Updated recommendations can help people who have had a stroke or TIA lessen their chances of another "brain attack."
A first stroke often sneaks up unexpectedly. But for stroke survivors, the probability of a subsequent clot or brain bleed looms large. Nearly a quarter of the 795,000 annual strokes in the United States are recurrences. Likewise, about a third of people who experience a transient ischemic attack (TIA), often called a mini-stroke, can go on to have a major stroke within a year.
Promise of post-stroke prevention
In recognition of the lifesaving potential in lowering the chances of recurrent stroke, the American Heart Association and the American Stroke Association in May 2014 released an updated version of their stroke and TIA prevention guidelines. "The new version provides much clearer guidance for health care providers and addresses many situations that were previously left unspecified," says Dr. Lee Schwamm, a professor of neurology and co-director of the Institute for Heart, Vascular and Stroke Care at Harvard-affiliated Massachusetts General Hospital.
Inside the new guidelines
Fresh research and refined clinical understanding garnered in the three years since publication of the original document in 2011 spawned more than 50 new recommendations as well as scores of updates to existing standards. Among the highlights is a new approach to blood pressure management that targets a level below 140/90 mm Hg in previously untreated patients, which should begin after the first few days following a stroke. There's a greater focus on intensifying cholesterol control while moving away from specific low density lipoprotein (LDL) goals. The guidelines also advocate better screening for obesity and diabetes, including a new section on prediabetes.
As before, the guidelines underscore the importance of lifestyle choices in stroke prevention. The expanded nutritional recommendations emphasize a Mediterranean-style diet rich in fruits, vegetables, whole grains, lean fish and poultry, olive oil, and nuts, with less reliance on vitamin supplements. Dr. Schwamm puts it this way: "Eat things your grandma would recognize as food, either because they came from a farm or took some time to prepare." Regular physical activity and weight management are also singled out as key prevention factors.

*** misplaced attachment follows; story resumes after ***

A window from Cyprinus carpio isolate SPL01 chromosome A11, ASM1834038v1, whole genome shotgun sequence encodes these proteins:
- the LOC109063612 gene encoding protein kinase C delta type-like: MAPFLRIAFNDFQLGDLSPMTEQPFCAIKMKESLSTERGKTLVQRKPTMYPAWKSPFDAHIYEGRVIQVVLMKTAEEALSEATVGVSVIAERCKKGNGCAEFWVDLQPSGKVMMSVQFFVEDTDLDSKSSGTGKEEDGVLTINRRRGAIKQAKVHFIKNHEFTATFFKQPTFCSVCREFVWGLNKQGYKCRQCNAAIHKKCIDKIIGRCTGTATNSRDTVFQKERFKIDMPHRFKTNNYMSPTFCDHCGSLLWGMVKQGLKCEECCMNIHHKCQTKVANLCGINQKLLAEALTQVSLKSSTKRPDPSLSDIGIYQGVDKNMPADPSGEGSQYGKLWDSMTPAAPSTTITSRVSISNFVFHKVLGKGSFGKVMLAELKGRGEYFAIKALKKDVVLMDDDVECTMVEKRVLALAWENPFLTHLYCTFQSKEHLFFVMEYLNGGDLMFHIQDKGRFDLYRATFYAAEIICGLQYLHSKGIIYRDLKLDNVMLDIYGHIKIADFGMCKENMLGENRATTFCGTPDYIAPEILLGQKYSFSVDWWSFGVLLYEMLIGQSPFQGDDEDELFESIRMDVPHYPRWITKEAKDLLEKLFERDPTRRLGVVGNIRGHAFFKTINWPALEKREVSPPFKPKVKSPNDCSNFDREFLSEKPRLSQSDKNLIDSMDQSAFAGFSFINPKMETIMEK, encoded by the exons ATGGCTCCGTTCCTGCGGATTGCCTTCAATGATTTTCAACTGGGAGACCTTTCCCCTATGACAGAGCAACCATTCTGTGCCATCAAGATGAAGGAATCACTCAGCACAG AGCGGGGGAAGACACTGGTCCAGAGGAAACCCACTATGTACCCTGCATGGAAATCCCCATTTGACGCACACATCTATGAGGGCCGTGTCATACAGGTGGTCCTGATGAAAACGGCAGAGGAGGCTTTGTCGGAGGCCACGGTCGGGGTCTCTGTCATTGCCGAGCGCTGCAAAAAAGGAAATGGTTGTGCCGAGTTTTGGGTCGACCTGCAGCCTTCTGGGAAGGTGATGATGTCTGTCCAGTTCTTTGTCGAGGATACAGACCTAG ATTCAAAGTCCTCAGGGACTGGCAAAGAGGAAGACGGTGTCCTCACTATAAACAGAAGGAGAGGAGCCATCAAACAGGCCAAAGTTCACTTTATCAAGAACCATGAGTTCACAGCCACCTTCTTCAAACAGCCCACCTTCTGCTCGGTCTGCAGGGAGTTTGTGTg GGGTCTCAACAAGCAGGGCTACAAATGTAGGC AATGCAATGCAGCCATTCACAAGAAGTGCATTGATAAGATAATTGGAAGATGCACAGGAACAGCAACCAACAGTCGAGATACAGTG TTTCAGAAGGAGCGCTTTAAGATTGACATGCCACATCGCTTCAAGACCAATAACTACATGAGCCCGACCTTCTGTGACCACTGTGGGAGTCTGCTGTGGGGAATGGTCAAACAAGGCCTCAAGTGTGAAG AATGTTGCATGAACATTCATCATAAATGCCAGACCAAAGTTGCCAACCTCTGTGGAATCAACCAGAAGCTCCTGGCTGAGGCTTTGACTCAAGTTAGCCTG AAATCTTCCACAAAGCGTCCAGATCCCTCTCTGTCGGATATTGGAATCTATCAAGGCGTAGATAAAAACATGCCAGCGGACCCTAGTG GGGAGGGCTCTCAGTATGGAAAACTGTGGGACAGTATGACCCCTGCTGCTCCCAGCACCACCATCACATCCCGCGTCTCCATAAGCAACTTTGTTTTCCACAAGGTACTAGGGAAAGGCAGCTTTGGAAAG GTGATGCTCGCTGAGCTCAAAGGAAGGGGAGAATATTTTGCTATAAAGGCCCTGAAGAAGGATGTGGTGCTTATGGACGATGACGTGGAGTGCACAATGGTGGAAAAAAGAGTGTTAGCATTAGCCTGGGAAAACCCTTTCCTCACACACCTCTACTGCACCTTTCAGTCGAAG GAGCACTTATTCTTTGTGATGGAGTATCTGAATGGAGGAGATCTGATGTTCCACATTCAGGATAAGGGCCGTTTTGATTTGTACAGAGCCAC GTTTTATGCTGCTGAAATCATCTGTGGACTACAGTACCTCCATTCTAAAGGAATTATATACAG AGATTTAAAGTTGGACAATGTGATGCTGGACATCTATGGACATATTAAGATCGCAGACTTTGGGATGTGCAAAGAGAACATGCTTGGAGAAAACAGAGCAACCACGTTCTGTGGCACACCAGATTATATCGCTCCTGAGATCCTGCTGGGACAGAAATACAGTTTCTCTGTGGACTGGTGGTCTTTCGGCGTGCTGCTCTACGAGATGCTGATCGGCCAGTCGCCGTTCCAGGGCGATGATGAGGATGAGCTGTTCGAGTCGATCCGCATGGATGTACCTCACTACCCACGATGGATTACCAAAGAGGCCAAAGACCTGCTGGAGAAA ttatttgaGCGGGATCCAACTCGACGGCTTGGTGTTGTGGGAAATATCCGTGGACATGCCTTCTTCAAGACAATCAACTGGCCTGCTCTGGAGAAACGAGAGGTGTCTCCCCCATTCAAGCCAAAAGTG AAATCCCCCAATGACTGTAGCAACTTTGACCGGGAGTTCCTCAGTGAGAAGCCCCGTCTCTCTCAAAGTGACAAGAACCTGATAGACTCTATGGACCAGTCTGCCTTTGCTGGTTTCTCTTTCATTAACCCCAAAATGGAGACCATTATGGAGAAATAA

Noteworthy on the medication front are refinements in the use of drugs to prevent clot formation. "A whole new group of blood thinners was shown in several trials to be safer than warfarin at preventing strokes, with similar or lower rates of bleeding complications," says Dr. Schwamm. Also emerging as an effective way to prevent a second stroke is the combination of aspirin and clopidogrel (Plavix) for periods of up to three months, a therapy that has long been used after placement of coronary stents to prevent heart attacks.
Emerging areas of research
The experts also added a new recommendation that a sleep study be considered in select people who have had a stroke in order to diagnose obstructive sleep apnea. This condition, characterized by repeated pauses in breathing during sleep, is common among stroke survivors and linked to daytime sleepiness, mood and thinking problems, poorer daily functioning, and a higher risk of death.
Surgical procedures such as carotid artery bypass or angioplasty and stenting for narrowed brain arteries are not recommended for most people without symptoms. In contrast to these intervetions, says Dr. Schwamm, "aggressive drug therapy is better than we ever thought and still improving."
Take home message for stroke survivors
For stroke survivors and people who have experienced a TIA, Dr. Schwamm strongly encourages
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